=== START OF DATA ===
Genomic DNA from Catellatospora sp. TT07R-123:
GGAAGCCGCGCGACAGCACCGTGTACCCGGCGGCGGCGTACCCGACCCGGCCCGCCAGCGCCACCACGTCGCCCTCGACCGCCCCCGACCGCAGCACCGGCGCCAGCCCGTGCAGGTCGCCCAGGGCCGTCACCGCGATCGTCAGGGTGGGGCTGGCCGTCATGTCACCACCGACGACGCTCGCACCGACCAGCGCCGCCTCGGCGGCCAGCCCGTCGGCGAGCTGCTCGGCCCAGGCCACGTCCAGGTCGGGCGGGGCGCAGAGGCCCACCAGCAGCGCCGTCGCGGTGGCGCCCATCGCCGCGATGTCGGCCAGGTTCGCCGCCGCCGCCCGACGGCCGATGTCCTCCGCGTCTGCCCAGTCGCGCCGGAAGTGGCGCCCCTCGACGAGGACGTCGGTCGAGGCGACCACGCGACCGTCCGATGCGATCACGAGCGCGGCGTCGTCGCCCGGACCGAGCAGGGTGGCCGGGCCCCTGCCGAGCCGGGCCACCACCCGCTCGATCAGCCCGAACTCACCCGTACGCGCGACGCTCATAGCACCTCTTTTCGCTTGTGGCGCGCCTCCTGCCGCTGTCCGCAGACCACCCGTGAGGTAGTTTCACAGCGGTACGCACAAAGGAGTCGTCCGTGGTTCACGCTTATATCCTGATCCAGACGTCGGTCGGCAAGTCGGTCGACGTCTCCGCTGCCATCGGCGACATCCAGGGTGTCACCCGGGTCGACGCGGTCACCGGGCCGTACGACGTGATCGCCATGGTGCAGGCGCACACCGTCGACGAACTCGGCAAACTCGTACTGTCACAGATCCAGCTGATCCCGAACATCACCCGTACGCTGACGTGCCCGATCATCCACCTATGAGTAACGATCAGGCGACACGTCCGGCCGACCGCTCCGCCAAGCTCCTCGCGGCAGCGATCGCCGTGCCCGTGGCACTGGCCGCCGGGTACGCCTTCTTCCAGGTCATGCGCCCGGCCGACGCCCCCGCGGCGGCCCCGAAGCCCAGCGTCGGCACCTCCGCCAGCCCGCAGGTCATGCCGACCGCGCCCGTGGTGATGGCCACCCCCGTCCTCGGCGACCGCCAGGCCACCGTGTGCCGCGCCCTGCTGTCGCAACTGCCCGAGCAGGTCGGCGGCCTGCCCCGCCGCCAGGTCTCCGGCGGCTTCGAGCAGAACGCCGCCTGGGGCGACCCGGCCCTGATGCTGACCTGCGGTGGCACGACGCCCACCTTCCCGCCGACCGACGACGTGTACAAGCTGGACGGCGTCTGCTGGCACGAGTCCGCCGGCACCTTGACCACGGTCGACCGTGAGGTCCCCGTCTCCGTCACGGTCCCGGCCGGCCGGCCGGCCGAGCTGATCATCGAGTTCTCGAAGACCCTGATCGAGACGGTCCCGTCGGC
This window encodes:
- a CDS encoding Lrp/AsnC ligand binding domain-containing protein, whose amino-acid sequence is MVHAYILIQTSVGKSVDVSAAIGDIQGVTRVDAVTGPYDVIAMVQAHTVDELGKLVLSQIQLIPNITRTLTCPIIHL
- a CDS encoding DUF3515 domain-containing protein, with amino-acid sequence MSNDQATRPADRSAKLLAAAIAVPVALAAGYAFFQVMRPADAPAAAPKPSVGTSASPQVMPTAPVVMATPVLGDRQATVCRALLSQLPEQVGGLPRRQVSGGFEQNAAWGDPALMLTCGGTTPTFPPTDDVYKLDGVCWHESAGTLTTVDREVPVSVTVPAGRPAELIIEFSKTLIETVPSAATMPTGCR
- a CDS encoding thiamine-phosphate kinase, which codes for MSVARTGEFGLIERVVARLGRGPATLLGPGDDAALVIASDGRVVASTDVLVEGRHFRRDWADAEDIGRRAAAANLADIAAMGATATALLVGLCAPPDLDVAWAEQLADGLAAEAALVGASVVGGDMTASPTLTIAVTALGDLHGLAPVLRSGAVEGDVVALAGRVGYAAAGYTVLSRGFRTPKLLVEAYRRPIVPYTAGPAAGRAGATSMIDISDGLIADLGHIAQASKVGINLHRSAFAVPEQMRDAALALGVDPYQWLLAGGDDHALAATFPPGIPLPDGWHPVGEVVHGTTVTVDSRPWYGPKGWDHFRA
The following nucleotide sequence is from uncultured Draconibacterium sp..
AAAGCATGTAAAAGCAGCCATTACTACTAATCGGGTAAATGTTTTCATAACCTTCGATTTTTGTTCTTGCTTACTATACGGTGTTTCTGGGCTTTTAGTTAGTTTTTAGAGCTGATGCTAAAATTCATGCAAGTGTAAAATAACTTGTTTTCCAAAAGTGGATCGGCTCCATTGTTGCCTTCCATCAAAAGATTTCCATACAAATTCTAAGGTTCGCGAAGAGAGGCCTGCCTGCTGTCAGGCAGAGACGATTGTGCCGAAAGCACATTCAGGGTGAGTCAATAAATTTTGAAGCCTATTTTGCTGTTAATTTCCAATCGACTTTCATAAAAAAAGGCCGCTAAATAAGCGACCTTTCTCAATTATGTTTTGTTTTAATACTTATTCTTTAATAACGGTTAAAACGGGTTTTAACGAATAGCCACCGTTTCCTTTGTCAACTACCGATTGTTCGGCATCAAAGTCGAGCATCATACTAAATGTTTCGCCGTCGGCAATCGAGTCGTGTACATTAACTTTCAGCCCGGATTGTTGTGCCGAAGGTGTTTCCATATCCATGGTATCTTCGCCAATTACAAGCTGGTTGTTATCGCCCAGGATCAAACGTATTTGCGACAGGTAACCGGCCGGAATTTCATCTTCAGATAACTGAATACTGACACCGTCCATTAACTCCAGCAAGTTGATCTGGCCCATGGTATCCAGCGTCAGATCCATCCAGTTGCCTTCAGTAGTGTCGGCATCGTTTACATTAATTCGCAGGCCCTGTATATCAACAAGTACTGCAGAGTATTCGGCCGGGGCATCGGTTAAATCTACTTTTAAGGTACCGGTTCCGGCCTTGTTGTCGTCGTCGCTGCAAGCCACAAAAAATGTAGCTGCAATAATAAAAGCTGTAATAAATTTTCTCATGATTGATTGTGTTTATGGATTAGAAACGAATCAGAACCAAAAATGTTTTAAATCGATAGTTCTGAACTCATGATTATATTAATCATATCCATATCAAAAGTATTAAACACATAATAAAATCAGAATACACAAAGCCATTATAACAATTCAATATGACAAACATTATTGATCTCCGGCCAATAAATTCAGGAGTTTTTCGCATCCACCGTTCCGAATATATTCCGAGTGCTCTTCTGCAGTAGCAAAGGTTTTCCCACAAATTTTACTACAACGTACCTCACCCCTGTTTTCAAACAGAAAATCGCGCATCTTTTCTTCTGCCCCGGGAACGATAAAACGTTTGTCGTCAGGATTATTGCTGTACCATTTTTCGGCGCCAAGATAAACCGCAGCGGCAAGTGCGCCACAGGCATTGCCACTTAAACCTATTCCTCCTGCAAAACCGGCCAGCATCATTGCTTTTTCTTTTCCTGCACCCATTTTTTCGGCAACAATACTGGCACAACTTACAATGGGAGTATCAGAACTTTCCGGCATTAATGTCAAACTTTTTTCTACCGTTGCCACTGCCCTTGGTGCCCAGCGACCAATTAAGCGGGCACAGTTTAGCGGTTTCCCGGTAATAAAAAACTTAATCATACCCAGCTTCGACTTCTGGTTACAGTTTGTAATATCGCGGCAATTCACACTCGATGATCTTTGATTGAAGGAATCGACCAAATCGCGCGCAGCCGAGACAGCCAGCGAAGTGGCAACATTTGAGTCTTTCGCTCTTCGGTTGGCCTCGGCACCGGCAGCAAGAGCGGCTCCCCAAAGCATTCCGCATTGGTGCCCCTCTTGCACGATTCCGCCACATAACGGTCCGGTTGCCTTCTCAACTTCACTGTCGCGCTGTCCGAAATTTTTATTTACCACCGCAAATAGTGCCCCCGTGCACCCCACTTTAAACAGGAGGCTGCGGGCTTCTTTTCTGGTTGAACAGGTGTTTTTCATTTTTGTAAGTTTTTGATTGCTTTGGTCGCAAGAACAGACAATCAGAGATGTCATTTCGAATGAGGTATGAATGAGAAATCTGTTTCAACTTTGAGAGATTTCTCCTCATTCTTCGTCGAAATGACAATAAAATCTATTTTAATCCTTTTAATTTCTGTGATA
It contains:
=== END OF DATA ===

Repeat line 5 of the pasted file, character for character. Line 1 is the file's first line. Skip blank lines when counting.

- a CDS encoding DUF3515 domain-containing protein, with amino-acid sequence MSNDQATRPADRSAKLLAAAIAVPVALAAGYAFFQVMRPADAPAAAPKPSVGTSASPQVMPTAPVVMATPVLGDRQATVCRALLSQLPEQVGGLPRRQVSGGFEQNAAWGDPALMLTCGGTTPTFPPTDDVYKLDGVCWHESAGTLTTVDREVPVSVTVPAGRPAELIIEFSKTLIETVPSAATMPTGCR